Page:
determines whether each one of a pre-defined se. of N features (where N is a predefined integer) is present in the incoming message so as to yield feature data associated with the message;
applies the feature data to a probabilistic classifier so as to yield an output confidence level for the incoming message which specifies a probability that the incoming message belongs to said one class, wherein the classifier has been trained, on past classifications of message content for a plurality of messages that form a training set and belong to said one class, to recognize said N features in the training set;
classifies, in response to a magnitude of the output confidence level, the incoming message as a member of said one class of messages;
automatically updates the training set to include classification of message content for an incoming message which has been classified by a user in another one of the predefined classes other than said one class specified by the classifier so as to form an updated training set; and
automatically re-trains the classifier based on the updated training set so as to adapt the operation of the classifier to changes in either message content that affect message classification or in user perceptions of the content of incoming messages.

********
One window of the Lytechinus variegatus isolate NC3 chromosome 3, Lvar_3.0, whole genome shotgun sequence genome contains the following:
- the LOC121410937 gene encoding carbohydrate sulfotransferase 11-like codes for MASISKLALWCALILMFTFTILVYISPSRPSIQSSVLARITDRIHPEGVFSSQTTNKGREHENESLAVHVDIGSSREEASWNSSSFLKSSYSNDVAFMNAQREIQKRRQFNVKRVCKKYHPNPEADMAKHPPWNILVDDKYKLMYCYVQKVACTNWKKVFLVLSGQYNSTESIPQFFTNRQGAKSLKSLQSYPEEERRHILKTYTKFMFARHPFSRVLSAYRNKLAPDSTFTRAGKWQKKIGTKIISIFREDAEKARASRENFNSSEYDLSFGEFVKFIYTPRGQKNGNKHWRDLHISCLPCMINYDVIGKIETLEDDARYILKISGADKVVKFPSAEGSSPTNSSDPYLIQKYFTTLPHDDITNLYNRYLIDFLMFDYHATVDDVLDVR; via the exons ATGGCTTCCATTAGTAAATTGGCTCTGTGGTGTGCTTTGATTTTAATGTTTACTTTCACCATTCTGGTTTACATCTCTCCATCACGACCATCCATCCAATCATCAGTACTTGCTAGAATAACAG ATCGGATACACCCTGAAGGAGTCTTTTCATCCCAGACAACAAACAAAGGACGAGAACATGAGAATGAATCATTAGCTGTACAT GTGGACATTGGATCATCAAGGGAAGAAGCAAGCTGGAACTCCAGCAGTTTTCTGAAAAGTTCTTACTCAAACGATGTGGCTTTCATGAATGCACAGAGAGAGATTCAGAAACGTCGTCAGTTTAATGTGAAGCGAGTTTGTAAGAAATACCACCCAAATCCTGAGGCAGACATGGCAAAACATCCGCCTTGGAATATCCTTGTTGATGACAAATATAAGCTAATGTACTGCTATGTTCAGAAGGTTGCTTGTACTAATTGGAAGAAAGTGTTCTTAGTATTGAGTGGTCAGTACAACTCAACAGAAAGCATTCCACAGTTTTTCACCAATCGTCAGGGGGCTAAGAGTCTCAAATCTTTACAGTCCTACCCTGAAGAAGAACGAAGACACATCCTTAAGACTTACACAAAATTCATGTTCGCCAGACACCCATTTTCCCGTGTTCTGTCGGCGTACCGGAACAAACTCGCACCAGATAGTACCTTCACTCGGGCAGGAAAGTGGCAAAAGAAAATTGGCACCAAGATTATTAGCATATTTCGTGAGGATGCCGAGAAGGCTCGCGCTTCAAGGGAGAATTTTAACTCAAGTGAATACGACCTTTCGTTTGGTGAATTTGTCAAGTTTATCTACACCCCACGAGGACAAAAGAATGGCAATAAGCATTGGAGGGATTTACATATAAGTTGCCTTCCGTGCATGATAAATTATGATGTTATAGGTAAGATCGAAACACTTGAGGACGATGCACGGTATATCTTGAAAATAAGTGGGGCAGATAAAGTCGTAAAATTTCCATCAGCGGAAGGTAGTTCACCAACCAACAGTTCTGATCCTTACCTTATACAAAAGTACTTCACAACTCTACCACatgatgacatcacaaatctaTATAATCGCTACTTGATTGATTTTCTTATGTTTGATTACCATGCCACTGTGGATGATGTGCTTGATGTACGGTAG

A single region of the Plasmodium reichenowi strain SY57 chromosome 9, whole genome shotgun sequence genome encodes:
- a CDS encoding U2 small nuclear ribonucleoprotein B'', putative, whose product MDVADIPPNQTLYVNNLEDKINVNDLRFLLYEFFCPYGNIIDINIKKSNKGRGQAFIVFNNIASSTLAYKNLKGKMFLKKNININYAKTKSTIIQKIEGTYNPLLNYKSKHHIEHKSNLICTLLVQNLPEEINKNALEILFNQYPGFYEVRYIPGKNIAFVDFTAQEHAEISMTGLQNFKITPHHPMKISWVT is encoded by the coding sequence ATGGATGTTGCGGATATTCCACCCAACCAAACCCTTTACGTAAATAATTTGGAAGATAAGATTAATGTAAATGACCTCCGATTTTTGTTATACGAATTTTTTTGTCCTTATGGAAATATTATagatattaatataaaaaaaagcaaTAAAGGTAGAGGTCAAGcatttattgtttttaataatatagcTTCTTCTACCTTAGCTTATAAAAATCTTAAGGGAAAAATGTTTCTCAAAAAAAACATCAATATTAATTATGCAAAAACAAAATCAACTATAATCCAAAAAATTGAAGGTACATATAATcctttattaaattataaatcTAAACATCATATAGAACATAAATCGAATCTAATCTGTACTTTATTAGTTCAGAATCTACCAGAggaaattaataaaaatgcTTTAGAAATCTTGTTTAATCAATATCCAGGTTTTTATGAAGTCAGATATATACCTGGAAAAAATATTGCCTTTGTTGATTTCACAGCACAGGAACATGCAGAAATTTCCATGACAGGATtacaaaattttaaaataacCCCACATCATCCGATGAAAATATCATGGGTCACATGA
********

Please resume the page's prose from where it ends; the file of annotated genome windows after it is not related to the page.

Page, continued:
35. The apparatus in claim 34 wherein the classes comprise first and second classes for first and second predefined categories of messages, respectively.

36. The apparatus in claim 35 wherein the classes comprise a plurality of sub-classes and said one class is one of said sub-classes.

37. The apparatus in claim 35 wherein the processor, in response to the stored instructions:

compares the output confidence level for the incoming message to a predefined probabilistic threshold value so as to yield a comparison result; and
distinguishes said incoming message, in a predefined manner associated with the first class, from messages associated with the second class if the comparison result indicates that the output confidence level equals or exceeds the threshold level.